Tuesday, September 13, 2011

#61 PLAY-BIG – RITTER GÜLDENSTERN (Ref. 5645 or 45) (1975)

In the second magazine of “Figuras En Acción”, you can find an article about Play-BIG written by Antonio Casal. That’s where I first read about these figures, so I was surprised when I found this nice box in a car boot sale. That article is focused on the Spanish variant of these figures, whose license was bought by Cefa toys (and the figures renamed to “Play-Cefa” and later to “Cefa-Boys”).

These figures remind instantly of the Playmobil figures. The Geobra Brandstätter figures are a little smaller in size, and not so good articulated. Note that Play-BIG can move their legs independently, as well as their feet. Like the first Playmobil figures, the hands are fixed and do not move. There were many different sets made, either individual figures, boxes with several figures, or bigger accessories, vehicles or playsets. The “Ritter Güldenstern” (lit. “Knight Goldenstar”) belongs to the Middle Age series, which comprised 5 figures plus various playsets, like a castle or a tent, or even horses in bigger box sets.

The fact that these figures came one year later than Geobra’s Playmobil (1974), made the second company to sue BIG. There was a trial that lasted several years, that was finally decided to allow the sale of PlayBig. The Federal Court of Justice of Germany ruled that “Play-BIG figures look self confident, sportive, aggressive men, while Playmobil look more like children, nice and still unconfident at their feet”. That’s was really so, because, Play-BIG pledged their commitment to more realistic sets, including for example a miniature Mercedes-Benz, great casted horses, as well as a military series including modern soldiers with weapons and uniforms, something which is far away from Playmobil’s concept. Another important difference, is that Play-Big figures have different face gestures, some are sad, other are angry, while Playmobils just laugh.

These figures are relatively rare to find, because they didn’t get to achieve a significant market share. The competition of Playmobil was simply too hard. In central Europa, Playmobil is the standard toy since its invention in 1974 (37 years now), and even today the most selling figures for children of both genders.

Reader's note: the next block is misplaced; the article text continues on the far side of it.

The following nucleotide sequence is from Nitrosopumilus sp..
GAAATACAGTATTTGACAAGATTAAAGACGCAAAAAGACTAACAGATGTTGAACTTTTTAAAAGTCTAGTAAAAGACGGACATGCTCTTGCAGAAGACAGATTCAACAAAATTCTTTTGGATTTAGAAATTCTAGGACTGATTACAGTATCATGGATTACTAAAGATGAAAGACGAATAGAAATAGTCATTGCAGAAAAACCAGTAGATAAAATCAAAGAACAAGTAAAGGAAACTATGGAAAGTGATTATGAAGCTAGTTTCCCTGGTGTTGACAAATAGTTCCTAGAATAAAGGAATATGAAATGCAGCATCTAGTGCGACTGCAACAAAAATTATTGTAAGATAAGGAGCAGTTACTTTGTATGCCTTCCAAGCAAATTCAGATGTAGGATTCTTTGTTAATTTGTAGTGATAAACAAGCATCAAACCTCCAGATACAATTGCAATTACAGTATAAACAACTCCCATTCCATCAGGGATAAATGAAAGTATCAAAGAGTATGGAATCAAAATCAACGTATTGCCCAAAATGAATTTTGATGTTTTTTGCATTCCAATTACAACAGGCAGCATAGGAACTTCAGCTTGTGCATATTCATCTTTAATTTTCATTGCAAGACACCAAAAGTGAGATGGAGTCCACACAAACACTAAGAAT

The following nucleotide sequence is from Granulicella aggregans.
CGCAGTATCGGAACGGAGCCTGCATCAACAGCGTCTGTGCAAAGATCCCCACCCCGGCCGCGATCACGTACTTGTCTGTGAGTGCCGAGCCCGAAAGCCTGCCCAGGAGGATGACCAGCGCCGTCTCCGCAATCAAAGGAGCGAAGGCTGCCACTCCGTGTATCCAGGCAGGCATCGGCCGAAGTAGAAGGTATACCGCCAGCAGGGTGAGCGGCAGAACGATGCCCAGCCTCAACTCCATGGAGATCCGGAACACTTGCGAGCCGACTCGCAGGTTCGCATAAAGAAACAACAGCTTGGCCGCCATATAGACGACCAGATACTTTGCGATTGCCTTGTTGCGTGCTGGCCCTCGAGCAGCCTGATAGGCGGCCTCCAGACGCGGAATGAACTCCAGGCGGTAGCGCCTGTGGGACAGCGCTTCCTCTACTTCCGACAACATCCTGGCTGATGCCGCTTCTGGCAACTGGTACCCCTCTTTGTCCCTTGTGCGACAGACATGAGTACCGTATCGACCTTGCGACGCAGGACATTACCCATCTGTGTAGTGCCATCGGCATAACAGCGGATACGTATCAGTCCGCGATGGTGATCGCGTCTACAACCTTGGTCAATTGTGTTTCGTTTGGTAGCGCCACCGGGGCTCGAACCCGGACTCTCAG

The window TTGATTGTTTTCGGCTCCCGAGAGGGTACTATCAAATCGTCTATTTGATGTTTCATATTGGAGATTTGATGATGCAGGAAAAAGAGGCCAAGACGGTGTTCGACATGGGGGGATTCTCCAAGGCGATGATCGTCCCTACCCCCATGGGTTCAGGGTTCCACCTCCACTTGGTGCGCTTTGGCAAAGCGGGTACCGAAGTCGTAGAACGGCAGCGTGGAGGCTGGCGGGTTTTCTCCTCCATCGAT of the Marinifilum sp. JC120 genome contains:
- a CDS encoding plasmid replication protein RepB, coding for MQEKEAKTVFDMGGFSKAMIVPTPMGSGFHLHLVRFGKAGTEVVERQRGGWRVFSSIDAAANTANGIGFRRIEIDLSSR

Take a look at its original box, where the actual toy is depicted in the front (first picture), and the other three knights of the series are depicted in the back (very nice figures by the way). Names and references of these toys are in one cover, while at the sides, there's a drawing of the figure showing their articulation points, and the accesories included in the box. It you pay enough attention, you'll note that the sword depicted in the box is not the one that came with my figure, and the face is different, it doesn't have the beard it should.

FACTS and FIGURES:

  • Name: RITTER GÜLDENSTERN (Ref. 5645 or 45)
  • Toy Line: Play-Big
  • Year: 1975
  • Company: Big Spielwarenfabrik (West Germany)
  • Size of the figures: Approx. 12 cm

7 comments:

  1. J'ai toujours préféré les Playbig aux playmobil ...
    Il y a eu aussi des extra terrestre, des monstres, des personnages Disney ...

    Et les jambes séparées, ainsi que les pieds étaient un vrai gros atout !

    ReplyDelete
  2. Vraiment? Le plus belle que j'ai vu dans cette collection c'est une Voiture Mercedes, mais des extraterrestres ou personnages Disney je ne les ai jamais vu. Peut être que tu te trompes avec les Airgamboys / Airgamcomics?

    http://toysfromthepast.blogspot.com/2011/04/9-airgamcomics-superfantastics-tri.html

    Salut!

    ReplyDelete
  3. J'essaierai de te les prendre en photo (j'en ai deux en stock mais en très mauvais état), mais les coudes et les genoux ne sont pas articulés, contrairement à ton article sur airgam.

    ReplyDelete
  4. Toutes Airgamboys et les Airgamcomics du premier wave n'ont pas des coudes et genoux articulées. Si tu fais des Photos, j'aimerais les voir. Peut-être que ces Photos deviennent un article "en-broc"?

    Mes Airgamcomics et autres photos trouvées sur l'internet sont ici à voir:
    http://s184.photobucket.com/albums/x159/De_la_Guarda/Airgam/

    ReplyDelete
  5. Finalement, et après vérification, ce sont bien des airgam que je possède, cela se voit sous le pied.

    Les seuls playbig que j'ai sont donc 2 policiers, mais il ne me reste que les ceinture sur les bonhommes et plus d'autres accessoires...

    ReplyDelete
  6. They had a US Patent: https://www.google.com/patents/US3995395
    This was later cited in Lego's Minifigure patent: US 4205482 A

    Both patent texts list previous toy citations, if you really want to research obscure toys! You could almost make an evolutionary tree!

    ReplyDelete
    Replies
    1. Hi Torsten! Many thaks for the comment and for those patent links. The idea you propose seems to me like a good one, probably somebody is doing this already.

      I do not specially like Playmobil, but I admire the other similar figures (they call them "Kubrick") and the rarer the better. I would say Play-Big is after Playmobil one of the most successful lines of its kind. They were also available in Spain and other countries, and their cars, horses and other bigger accesories were really beautifully done.

      Great figures!

      Delete

Related Posts Plugin for WordPress, Blogger...